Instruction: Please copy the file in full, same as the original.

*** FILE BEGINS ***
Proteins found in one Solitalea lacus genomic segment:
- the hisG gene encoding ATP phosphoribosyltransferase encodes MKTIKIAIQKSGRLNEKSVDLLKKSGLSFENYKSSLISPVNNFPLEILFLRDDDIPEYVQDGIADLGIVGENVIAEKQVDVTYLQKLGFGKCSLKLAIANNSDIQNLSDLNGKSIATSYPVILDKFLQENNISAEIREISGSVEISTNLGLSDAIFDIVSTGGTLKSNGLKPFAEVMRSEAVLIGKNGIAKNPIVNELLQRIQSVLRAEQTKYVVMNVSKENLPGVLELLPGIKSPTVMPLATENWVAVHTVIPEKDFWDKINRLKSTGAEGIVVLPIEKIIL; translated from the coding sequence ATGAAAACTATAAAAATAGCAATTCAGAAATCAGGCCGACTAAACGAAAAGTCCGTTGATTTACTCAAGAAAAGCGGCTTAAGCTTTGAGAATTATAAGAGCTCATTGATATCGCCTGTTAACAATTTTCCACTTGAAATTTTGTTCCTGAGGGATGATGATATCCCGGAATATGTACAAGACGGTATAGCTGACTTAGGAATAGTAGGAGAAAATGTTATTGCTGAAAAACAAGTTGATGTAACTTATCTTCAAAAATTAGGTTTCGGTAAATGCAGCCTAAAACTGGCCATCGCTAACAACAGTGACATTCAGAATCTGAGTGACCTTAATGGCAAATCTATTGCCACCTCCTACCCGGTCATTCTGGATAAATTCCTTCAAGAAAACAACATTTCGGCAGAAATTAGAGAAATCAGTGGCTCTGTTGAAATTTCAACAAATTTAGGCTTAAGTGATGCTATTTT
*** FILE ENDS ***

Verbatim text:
Proteins found in one Solitalea lacus genomic segment:
- the hisG gene encoding ATP phosphoribosyltransferase encodes MKTIKIAIQKSGRLNEKSVDLLKKSGLSFENYKSSLISPVNNFPLEILFLRDDDIPEYVQDGIADLGIVGENVIAEKQVDVTYLQKLGFGKCSLKLAIANNSDIQNLSDLNGKSIATSYPVILDKFLQENNISAEIREISGSVEISTNLGLSDAIFDIVSTGGTLKSNGLKPFAEVMRSEAVLIGKNGIAKNPIVNELLQRIQSVLRAEQTKYVVMNVSKENLPGVLELLPGIKSPTVMPLATENWVAVHTVIPEKDFWDKINRLKSTGAEGIVVLPIEKIIL; translated from the coding sequence ATGAAAACTATAAAAATAGCAATTCAGAAATCAGGCCGACTAAACGAAAAGTCCGTTGATTTACTCAAGAAAAGCGGCTTAAGCTTTGAGAATTATAAGAGCTCATTGATATCGCCTGTTAACAATTTTCCACTTGAAATTTTGTTCCTGAGGGATGATGATATCCCGGAATATGTACAAGACGGTATAGCTGACTTAGGAATAGTAGGAGAAAATGTTATTGCTGAAAAACAAGTTGATGTAACTTATCTTCAAAAATTAGGTTTCGGTAAATGCAGCCTAAAACTGGCCATCGCTAACAACAGTGACATTCAGAATCTGAGTGACCTTAATGGCAAATCTATTGCCACCTCCTACCCGGTCATTCTGGATAAATTCCTTCAAGAAAACAACATTTCGGCAGAAATTAGAGAAATCAGTGGCTCTGTTGAAATTTCAACAAATTTAGGCTTAAGTGATGCTATTTT